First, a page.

Air conditioning is born, the "happiest place on Earth" opens up and the Beatles get animated, all on this day.
2011: Casey Anthony is released from jail in Orange County, Fla., 17 days after being cleared of murdering her daughter Caylee.
1815: Napoleon Bonaparte surrenders to the British at Rochefort, France.
1856: The Great Train Wreck of 1856 in Fort Washington, Pa., kills more than 60 people and injures more than 100, making it the deadliest railroad catastrophe in the world up to that time.
1867: Harvard School of Dental Medicine is established in Boston, becoming the first dental school in the U.S.
1899: Actor James Cagney ("White Heat," "Yankee Doodle Dandy") is born in New York City.
1902: Willis Haviland Carrier completes drawings for what came to be recognized as the world's first scientific air conditioning system.
1917: Comedian/actress Phyllis Diller is born in Lima, Ohio.
1917: The British royal family adopts the Windsor name. The family name was changed from the German Saxe-Coburg and Gotha, due to the anti-German sentiment in the British Empire during World War I.
1918: The RMS Carpathia, the ship that rescued the 705 survivors from the RMS Titanic, is sunk off Ireland by the German SM U-55. Five lives are lost.
1935: Actor Donald Sutherland is born in Saint John, New Brunswick, Canada.
1944: Near the San Francisco Bay, two ships laden with ammunition for the war explode in Port Chicago, Calif., killing 320.
1952: Actor David Hasselhoff ("Baywatch") is born in Baltimore, Md.
1955: Disneyland is dedicated and opened by Walt Disney in Anaheim, Calif.
1959: Jazz singer Billie Holiday dies in New York City.
1961: Baseball player Ty Cobb dies in Atlanta, Ga.
1967: Jazz saxophonist John Coltrane dies in New York City.
1968: The Beatles' feature-length cartoon, "Yellow Submarine," premieres at the London Pavilion.
1975: An American Apollo and a Soviet Soyuz spacecraft dock with each other in orbit marking the first such link-up between spacecraft from the two nations.
1976: The opening of the Summer Olympics in Montreal is marred by 25 African teams boycotting the inclusion of New Zealand, whose rugby team had played in South Africa that year.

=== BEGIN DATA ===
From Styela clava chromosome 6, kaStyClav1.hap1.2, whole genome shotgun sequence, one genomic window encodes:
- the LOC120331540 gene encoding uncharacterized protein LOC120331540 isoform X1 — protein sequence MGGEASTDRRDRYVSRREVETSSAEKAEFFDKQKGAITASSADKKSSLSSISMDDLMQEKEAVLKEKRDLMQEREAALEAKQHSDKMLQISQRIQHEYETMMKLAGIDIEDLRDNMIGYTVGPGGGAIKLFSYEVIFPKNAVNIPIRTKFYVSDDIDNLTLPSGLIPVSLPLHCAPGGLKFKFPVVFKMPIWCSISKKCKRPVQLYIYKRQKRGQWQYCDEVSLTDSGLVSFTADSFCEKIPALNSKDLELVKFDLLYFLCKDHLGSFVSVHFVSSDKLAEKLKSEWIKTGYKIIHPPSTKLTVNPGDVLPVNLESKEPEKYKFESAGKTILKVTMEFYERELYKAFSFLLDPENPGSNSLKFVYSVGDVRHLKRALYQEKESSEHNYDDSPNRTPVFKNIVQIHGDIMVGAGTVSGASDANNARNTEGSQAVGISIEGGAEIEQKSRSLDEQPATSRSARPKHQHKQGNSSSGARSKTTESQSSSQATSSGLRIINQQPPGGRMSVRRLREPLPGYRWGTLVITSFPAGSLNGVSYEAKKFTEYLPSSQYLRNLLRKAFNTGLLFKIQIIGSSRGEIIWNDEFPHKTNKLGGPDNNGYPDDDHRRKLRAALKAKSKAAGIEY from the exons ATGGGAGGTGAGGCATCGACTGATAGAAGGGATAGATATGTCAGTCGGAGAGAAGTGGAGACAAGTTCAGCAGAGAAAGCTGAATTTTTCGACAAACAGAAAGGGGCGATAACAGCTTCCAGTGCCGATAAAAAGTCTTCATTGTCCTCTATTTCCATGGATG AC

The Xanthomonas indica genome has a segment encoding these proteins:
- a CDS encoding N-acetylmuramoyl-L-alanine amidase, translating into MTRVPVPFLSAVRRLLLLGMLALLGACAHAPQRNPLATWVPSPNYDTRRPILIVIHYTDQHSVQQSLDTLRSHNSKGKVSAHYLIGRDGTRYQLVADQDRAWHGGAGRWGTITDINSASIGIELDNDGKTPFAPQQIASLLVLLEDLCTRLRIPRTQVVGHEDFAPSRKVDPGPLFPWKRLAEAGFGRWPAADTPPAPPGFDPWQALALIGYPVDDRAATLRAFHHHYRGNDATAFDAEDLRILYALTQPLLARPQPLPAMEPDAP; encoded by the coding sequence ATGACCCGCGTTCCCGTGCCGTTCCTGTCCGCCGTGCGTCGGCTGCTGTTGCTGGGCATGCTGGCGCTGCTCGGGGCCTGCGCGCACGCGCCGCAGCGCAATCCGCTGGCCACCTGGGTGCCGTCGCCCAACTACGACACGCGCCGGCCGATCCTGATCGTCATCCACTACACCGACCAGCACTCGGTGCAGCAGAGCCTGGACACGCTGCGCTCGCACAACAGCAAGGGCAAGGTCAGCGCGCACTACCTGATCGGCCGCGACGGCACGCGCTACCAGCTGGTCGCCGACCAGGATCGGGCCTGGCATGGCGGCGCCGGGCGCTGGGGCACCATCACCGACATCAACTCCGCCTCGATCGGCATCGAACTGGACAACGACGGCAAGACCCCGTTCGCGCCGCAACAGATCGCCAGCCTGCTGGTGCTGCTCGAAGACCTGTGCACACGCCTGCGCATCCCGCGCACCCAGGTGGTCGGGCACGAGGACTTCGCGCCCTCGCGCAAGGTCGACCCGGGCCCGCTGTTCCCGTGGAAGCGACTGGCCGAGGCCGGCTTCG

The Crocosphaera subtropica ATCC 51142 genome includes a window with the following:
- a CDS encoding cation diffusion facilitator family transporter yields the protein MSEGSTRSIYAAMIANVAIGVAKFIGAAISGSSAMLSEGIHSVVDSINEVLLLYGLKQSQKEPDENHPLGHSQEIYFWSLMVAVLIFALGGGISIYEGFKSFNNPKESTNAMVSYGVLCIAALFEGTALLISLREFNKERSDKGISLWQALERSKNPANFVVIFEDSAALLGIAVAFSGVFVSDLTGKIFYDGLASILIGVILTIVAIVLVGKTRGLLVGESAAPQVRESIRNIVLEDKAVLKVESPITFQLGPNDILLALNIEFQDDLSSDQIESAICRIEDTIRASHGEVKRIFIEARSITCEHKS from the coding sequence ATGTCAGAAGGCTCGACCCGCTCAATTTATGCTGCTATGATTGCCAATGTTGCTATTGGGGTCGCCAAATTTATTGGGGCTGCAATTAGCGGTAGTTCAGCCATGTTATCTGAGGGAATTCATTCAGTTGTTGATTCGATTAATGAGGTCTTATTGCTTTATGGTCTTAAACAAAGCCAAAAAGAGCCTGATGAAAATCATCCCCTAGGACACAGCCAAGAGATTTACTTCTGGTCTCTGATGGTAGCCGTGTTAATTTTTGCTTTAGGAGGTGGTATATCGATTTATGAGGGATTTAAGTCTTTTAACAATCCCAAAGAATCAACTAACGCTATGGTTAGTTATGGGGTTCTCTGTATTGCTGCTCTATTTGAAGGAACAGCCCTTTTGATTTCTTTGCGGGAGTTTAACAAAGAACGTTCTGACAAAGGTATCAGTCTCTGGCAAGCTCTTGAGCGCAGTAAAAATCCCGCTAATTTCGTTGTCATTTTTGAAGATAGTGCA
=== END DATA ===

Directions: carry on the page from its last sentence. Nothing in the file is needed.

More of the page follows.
1981: A structural failure leads to the collapse of a walkway at the Hyatt Regency in Kansas City, Mo., killing 114 people and injuring more than 200. At the time, it was the deadliest structural collapse in U.S. history, not to be surpassed until the collapse of the World Trade Center in 2001.
1981: The Humber Bridge at Kingston-upon-Hull, England, is officially opened by Queen Elizabeth II. Upon its opening, the bridge becomes the longest single-span bridge in the world (1,542 yards), a record it would hold for 16 years.
1981: After 23 years with the name Datsun, executives of Nissan change the name of their cars to Nissan.
1987: Lt. Col. Oliver North and Rear Adm. John Poindexter begin testifying to Congress at the "Iran-Contra" hearings.
1987: The Dow Jones industrial average closes above 2,500 (2,510.04) for first time.
1989: The B-2 Spirit Stealth Bomber flies for the first time.
1995: The Nasdaq composite stock index rises above 1,000 for the first time.
1996: Off the coast of Long Island, N.Y., Paris-bound TWA Flight 800 explodes, killing all 230 on board. Here reconstruction crews reassemble the jet's fuselage.
1997: After 117 years, the Woolworth Corp. closes its last 400 stores.
1998: A tsunami triggered by an undersea earthquake destroys 10 villages in Papua New Guinea killing an estimated 3,183, leaving 2,000 more unaccounted for and thousands more homeless.
2009: Journalist Walter Cronkite dies.
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